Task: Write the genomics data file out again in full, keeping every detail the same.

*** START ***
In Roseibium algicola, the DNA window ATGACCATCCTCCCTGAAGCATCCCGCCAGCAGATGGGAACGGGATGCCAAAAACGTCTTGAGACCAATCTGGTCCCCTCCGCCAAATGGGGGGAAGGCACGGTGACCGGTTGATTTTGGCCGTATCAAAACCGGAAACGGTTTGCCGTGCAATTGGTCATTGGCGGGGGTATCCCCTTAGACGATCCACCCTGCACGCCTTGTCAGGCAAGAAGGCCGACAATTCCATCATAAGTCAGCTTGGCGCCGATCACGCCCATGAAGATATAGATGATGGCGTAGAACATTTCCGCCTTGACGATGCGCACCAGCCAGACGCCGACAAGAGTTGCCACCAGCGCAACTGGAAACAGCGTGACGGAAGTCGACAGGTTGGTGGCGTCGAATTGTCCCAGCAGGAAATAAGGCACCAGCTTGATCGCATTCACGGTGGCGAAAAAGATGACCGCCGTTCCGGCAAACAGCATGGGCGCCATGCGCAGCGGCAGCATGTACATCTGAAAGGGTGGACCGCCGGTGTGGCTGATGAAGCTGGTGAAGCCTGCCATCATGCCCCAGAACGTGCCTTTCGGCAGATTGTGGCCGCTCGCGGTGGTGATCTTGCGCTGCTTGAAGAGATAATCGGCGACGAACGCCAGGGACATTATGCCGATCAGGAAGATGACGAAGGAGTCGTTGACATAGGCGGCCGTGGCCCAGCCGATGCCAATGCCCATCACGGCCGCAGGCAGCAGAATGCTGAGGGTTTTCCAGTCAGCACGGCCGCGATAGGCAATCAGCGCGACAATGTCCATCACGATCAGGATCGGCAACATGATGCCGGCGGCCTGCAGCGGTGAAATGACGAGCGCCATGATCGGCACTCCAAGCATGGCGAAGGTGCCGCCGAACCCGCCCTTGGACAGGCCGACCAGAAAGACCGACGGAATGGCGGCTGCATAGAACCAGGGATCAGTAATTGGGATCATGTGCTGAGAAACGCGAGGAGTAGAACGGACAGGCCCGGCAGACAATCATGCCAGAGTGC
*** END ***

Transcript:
In Roseibium algicola, the DNA window ATGACCATCCTCCCTGAAGCATCCCGCCAGCAGATGGGAACGGGATGCCAAAAACGTCTTGAGACCAATCTGGTCCCCTCCGCCAAATGGGGGGAAGGCACGGTGACCGGTTGATTTTGGCCGTATCAAAACCGGAAACGGTTTGCCGTGCAATTGGTCATTGGCGGGGGTATCCCCTTAGACGATCCACCCTGCACGCCTTGTCAGGCAAGAAGGCCGACAATTCCATCATAAGTCAGCTTGGCGCCGATCACGCCCATGAAGATATAGATGATGGCGTAGAACATTTCCGCCTTGACGATGCGCACCAGCCAGACGCCGACAAGAGTTGCCACCAGCGCAACTGGAAACAGCGTGACGGAAGTCGACAGGTTGGTGGCGTCGAATTGTCCCAGCAGGAAATAAGGCACCAGCTTGATCGCATTCACGGTGGCGAAAAAGATGACCGCCGTTCCGGCAAACAGCATGGGCGCCATGCGCAGCGGCAGCATGTACATCTGAAAGGGTGGACCGCCGGTGTGGCTGATGAAGCTGGTGAAGCCTGCCATCATGCCCCAGAACGTGCCTTTCGGCAGATTGTGGCCGCTCGCGGTGGTGATCTTGCGCTGCTTGAAGAGATAATCGGCGACGAACGCCAGGGACATTATGCCGATCAGGAAGATGACGAAGGAGTCGTTGACATAGGCGGCCGTGGCCCAGCCGATGCCAATGCCCATCACGGCCGCAGGCAGCAGAATGCTGAGGGTTTTCCAGTCAGCACGGCCGCGATAGGCAATCAGCGCGACAATGTCCATCACGATCAGGATCGGCAACATGATGCCGGCGGCCTGCAGCGGTGAAATGACGAGCGCCATGATCGGCACTCCAAGCATGGCGAAGGTGCCGCCGAACCCGCCCTTGGACAGGCCGACCAGAAAGACCGACGGAATGGCGGCTGCATAGAACCAGGGATCAGTAATTGGGATCATGTGCTGAGAAACGCGAGGAGTAGAACGGACAGGCCCGGCAGACAATCATGCCAGAGTGC